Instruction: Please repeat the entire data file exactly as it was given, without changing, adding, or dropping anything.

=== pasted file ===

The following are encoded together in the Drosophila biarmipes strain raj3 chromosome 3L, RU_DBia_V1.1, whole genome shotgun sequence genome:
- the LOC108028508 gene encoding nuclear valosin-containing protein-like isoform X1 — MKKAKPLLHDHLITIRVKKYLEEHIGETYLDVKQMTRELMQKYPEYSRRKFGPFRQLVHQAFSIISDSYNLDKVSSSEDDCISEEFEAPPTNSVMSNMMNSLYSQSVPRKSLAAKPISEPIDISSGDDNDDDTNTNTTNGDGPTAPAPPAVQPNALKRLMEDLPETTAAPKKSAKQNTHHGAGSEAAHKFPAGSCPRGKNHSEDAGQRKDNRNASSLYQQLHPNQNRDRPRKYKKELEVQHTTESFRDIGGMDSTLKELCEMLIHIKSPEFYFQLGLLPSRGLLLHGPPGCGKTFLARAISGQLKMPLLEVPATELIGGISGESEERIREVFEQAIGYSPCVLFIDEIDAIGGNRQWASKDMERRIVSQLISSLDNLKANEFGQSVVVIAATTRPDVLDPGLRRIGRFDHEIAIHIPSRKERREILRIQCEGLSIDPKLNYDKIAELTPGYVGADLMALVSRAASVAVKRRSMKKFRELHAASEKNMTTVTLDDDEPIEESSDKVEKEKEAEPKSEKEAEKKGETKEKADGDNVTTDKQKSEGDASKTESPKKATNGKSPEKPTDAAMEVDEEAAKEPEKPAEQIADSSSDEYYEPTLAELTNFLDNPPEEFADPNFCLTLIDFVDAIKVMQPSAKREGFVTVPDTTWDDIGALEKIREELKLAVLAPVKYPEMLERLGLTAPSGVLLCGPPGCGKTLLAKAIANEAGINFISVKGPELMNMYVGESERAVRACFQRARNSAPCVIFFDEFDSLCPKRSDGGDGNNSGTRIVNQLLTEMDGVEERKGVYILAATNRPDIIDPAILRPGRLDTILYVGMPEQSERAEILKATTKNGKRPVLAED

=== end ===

The following are encoded together in the Drosophila biarmipes strain raj3 chromosome 3L, RU_DBia_V1.1, whole genome shotgun sequence genome:
- the LOC108028508 gene encoding nuclear valosin-containing protein-like isoform X1 — MKKAKPLLHDHLITIRVKKYLEEHIGETYLDVKQMTRELMQKYPEYSRRKFGPFRQLVHQAFSIISDSYNLDKVSSSEDDCISEEFEAPPTNSVMSNMMNSLYSQSVPRKSLAAKPISEPIDISSGDDNDDDTNTNTTNGDGPTAPAPPAVQPNALKRLMEDLPETTAAPKKSAKQNTHHGAGSEAAHKFPAGSCPRGKNHSEDAGQRKDNRNASSLYQQLHPNQNRDRPRKYKKELEVQHTTESFRDIGGMDSTLKELCEMLIHIKSPEFYFQLGLLPSRGLLLHGPPGCGKTFLARAISGQLKMPLLEVPATELIGGISGESEERIREVFEQAIGYSPCVLFIDEIDAIGGNRQWASKDMERRIVSQLISSLDNLKANEFGQSVVVIAATTRPDVLDPGLRRIGRFDHEIAIHIPSRKERREILRIQCEGLSIDPKLNYDKIAELTPGYVGADLMALVSRAASVAVKRRSMKKFRELHAASEKNMTTVTLDDDEPIEESSDKVEKEKEAEPKSEKEAEKKGETKEKADGDNVTTDKQKSEGDASKTESPKKATNGKSPEKPTDAAMEVDEEAAKEPEKPAEQIADSSSDEYYEPTLAELTNFLDNPPEEFADPNFCLTLIDFVDAIKVMQPSAKREGFVTVPDTTWDDIGALEKIREELKLAVLAPVKYPEMLERLGLTAPSGVLLCGPPGCGKTLLAKAIANEAGINFISVKGPELMNMYVGESERAVRACFQRARNSAPCVIFFDEFDSLCPKRSDGGDGNNSGTRIVNQLLTEMDGVEERKGVYILAATNRPDIIDPAILRPGRLDTILYVGMPEQSERAEILKATTKNGKRPVLAED